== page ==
Final Presentation: Know Waste

Natalie, Kane, Adrian, Nancy, William.

We live in a society that is 100% based on aesthetics. We have been raised and nurtured to think this way. We are biologically set to make emotional decisions at first glance & To seek the instant gratification of visual aesthetic over function.

Our group decided to focus on us as the stakeholders in the system. the students. Offering the main question…..How to we marinate some foresight into and get such an apathetic bunch that bases most of their daily decisions on aesthetics to have some sort of agency.

We have come up with an educational campaign that uses current systems like TV screens and PC wallpaper and created a website that would allow for further information about the system and strategy, as well as videos and images to be readily available. We chose a fresh green to be our core colour as it looks modern and stands out as well as tying in with the eco theme. It is important to start educating and notifying students of the upcoming changes well in advance as it creates awareness makes students prepared for the rest of the rollout. The TV’s are an under-utilised medium for communication as they can quickly, cheaply and passively provide information to a screen-obsessed generation.

Screen Shot 2016-06-24 at 9.49.13 PM

We’ve obviously used the bins at UTS already, we know what they look like, we know where they are and we know what we do with them but consider this; do we know what the system is? Currently we understand one system. Put your waste in the bin. That’s about as far as it goes. So we decided to orchestrate some basic research. We went for a walk around the UTS campus concentrating on student areas and cafes. Building 1, 2, 4, 5, 6, 8, 10, 11 and the underground food halls.

What we found was 16 different types of bins. 2 unrelated systems. None of them organic. Interestingly, there were more battery recycling bins than regular recycling bins.

With this data we put together a potential timetable of a student day (which was a slight modification of my own timetable) to see how many types of bins students are coming in contact with throughout their day. As you can imagine, the results are less than impressive.

With this information we find that although a couple of waste management systems are observable, they are inconsistent and counterproductive in their communication to students. So we designed a system to address the apathetic audience and the incohesive waste disposal system of UTS.

Another change of implementation we believe could be a positive movement would be in agreement with all food outlets and UTS that they implement only biodegradable disposable packaging.

This includes everything from cutlery to coffee cups.

Introducing this packaging policy would reduce the amount of waste considerably, reducing costs for both the university and the business owners.

Companies such as BioPak have every product ready for the institute to put into place and into our hands when we purchase lunch each day. These products enable the diversion of waste from landfill by being either recyclable or compostable.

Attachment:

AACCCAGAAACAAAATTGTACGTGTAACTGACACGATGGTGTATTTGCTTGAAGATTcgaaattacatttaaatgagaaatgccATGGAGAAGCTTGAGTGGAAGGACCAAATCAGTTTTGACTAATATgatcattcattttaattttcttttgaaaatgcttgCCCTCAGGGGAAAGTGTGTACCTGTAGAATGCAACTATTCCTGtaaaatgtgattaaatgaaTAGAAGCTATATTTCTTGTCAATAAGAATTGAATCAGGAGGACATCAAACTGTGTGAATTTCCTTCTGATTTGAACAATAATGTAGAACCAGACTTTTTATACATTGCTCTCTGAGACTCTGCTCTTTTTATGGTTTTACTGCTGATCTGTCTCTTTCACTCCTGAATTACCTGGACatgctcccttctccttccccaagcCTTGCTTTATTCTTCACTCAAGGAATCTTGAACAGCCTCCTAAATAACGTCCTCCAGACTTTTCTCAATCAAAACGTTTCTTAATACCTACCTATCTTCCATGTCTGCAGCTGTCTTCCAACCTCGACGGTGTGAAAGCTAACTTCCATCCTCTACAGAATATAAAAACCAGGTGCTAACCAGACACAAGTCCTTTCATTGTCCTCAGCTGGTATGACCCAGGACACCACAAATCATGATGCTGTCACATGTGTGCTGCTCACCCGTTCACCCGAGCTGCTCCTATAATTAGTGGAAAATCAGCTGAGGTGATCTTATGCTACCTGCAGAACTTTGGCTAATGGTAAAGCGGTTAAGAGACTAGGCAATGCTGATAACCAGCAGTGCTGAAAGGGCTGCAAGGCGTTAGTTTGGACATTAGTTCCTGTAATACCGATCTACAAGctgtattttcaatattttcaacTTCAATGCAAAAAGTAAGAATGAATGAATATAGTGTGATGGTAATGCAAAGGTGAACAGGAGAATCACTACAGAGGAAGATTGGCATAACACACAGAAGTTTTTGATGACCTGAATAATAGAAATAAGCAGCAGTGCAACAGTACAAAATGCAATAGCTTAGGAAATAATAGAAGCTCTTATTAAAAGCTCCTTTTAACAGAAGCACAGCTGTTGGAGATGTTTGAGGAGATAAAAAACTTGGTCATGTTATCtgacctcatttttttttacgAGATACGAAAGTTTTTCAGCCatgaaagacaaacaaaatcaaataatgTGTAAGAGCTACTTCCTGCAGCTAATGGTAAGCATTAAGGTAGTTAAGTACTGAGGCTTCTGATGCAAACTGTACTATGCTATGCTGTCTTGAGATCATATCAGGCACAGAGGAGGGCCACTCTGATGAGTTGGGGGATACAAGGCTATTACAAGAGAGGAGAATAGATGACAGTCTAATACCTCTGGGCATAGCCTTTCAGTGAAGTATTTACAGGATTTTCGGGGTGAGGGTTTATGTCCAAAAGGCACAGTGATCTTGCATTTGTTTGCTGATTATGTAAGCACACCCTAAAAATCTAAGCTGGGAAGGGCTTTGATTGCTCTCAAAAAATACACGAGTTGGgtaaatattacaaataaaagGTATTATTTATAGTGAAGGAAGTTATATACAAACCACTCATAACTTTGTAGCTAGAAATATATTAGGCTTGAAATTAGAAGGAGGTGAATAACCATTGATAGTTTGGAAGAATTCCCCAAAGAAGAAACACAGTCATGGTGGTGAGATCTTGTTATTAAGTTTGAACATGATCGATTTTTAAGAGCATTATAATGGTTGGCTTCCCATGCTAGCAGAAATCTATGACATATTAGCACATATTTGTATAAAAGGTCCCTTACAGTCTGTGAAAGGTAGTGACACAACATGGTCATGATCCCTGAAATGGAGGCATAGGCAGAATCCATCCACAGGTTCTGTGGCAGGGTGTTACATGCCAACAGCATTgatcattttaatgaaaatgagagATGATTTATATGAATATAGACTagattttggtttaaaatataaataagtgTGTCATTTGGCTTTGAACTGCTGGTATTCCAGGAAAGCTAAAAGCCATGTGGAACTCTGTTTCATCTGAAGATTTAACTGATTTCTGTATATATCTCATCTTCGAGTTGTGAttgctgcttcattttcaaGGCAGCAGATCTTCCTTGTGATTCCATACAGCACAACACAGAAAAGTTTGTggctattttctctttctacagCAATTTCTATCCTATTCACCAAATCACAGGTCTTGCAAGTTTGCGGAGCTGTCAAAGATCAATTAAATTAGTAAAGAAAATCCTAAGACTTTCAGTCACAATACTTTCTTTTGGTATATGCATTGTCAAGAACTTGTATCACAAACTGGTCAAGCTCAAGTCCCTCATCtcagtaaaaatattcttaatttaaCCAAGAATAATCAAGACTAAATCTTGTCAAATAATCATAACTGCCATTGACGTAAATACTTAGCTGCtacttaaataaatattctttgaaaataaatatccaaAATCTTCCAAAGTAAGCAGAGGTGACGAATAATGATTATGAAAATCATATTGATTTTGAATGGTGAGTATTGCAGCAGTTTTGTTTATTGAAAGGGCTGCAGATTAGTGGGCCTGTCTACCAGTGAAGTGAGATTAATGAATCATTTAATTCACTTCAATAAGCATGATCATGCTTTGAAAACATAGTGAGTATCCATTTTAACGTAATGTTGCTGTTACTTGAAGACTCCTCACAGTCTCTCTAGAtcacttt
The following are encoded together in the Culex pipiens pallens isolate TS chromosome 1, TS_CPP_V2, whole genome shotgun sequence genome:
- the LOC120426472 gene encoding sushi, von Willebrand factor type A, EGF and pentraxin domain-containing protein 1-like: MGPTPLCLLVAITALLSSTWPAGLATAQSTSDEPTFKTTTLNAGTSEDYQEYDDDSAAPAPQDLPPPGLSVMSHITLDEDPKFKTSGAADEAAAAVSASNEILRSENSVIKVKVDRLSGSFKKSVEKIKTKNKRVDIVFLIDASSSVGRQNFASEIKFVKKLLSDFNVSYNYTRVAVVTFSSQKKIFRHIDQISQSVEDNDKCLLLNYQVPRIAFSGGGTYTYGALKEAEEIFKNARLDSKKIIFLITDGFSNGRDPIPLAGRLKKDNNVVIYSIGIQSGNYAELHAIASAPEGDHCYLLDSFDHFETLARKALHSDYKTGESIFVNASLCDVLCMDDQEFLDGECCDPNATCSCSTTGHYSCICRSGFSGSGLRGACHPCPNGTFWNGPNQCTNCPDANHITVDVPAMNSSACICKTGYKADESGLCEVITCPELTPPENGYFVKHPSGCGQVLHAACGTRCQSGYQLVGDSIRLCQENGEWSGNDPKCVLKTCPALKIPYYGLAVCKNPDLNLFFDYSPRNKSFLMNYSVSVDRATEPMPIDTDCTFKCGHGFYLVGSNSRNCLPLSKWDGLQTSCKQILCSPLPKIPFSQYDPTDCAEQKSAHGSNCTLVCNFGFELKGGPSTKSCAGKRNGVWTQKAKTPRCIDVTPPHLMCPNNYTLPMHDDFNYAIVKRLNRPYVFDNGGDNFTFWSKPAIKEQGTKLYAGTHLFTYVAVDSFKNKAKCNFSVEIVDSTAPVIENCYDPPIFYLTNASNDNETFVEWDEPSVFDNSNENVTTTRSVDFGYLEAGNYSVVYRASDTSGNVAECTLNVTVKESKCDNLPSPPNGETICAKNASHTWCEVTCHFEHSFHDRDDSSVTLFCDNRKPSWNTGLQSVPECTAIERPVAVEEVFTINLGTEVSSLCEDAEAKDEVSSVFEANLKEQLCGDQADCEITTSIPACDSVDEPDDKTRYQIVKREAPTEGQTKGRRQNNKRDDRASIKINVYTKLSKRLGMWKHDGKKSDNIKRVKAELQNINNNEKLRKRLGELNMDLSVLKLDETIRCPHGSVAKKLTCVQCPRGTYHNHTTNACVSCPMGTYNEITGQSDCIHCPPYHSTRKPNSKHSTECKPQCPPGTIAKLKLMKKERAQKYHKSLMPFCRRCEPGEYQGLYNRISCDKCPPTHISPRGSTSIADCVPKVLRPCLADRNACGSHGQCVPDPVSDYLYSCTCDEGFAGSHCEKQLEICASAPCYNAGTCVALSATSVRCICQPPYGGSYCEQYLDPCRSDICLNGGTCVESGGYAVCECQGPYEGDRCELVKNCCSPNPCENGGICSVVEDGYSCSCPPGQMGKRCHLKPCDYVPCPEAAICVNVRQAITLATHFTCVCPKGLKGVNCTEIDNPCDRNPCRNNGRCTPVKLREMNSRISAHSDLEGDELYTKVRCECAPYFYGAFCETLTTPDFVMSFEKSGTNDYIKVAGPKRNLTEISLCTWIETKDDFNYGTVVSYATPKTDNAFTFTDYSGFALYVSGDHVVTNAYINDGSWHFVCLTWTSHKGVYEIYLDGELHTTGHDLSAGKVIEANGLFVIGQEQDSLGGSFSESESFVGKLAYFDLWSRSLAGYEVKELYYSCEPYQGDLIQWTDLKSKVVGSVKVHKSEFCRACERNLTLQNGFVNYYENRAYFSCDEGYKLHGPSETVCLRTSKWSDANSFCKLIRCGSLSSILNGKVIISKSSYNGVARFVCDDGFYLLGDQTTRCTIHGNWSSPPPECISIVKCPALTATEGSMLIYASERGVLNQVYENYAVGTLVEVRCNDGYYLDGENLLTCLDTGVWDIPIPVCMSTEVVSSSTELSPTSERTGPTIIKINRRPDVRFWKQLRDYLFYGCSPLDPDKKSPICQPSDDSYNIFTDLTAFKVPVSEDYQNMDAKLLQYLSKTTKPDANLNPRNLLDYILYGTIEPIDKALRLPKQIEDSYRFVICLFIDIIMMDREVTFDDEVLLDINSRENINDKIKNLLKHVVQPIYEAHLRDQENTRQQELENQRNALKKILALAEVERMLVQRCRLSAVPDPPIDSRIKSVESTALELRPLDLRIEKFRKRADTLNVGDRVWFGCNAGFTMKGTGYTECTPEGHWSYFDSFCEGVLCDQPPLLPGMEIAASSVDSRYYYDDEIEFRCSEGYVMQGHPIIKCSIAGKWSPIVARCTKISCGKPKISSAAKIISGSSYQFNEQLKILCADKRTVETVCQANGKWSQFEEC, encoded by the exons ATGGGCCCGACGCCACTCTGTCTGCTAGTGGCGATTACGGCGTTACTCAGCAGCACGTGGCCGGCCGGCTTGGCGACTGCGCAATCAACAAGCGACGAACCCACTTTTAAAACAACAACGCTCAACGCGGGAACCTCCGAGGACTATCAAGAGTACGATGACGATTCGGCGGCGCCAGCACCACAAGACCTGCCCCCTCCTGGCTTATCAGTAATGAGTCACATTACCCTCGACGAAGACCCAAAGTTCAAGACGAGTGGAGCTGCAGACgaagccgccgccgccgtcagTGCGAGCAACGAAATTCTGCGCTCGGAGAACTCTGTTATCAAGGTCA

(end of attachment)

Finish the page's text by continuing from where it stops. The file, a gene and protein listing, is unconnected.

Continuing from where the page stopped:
This closed loop system we present would be the operating rhythm at UTS with our processes in place. It includes a regular auditing and review process to proof the system and improve when necessary.

This process allows UTS to take responsibility of our waste from the beginning right through to the end product.

This loop is in similar format which we observed yesterday at Eastern Creek Waste Management Facility in which the e waste is collected and brands such as Panasonic picks up their original product, take it apart at their processing centre and use the precious metals in new product. This closes the loop between product, waste and responsibility.

– Educational campaigns are the most common way to try and induce ecologically responsible behaviour.

– Most campaigns assume that with education comes both attitude and behaviour change. This assumption is flawed as there are many reasons why attitudes and behaviour don’t sync.

– The campaigns have been proven more affective  when they aim to simplify and discount the preferred action and focus on the people who don’t rather than the people who do.

– Interventions focusing on providing information, primarily affect the RATIONALITY sphere.

– This sphere emphasizes the cognitive dimension of human behaviour and pro-environmental attitudes, “knowing” how to behave and the consequences.

– The supposed tendency of internal consistency between attitudes, thoughts and behaviour is related to rationality.

-One of the most important aspects of persuasive campaigns is, in addition to rationality, the manipulation of emotions to form messages.

-In the EMOTION sphere:

FEAR

SHAME or

GUILT are some of the most common emotions used in persuasive campaigns.

– The FUNCTIONALITY sphere applies to resources, minimizing effort and costs and perceived difficulty.

-The SOCIAL INFLUENCE sphere, refers to the desire to be socially accepted as well as to the desire to do the right thing.

Full Image presentation Prezi avaliable below:

https://prezi.com/vmqega5xncyf/know-waste/

http://prezi.com/vmqega5xncyf/?utm_campaign=share&utm_medium=copy&rc=ex0share

Author: nataliemhryan

Currently studying a Bachelor of Design in Fashion and Textiles at University of Technology, Sydney.

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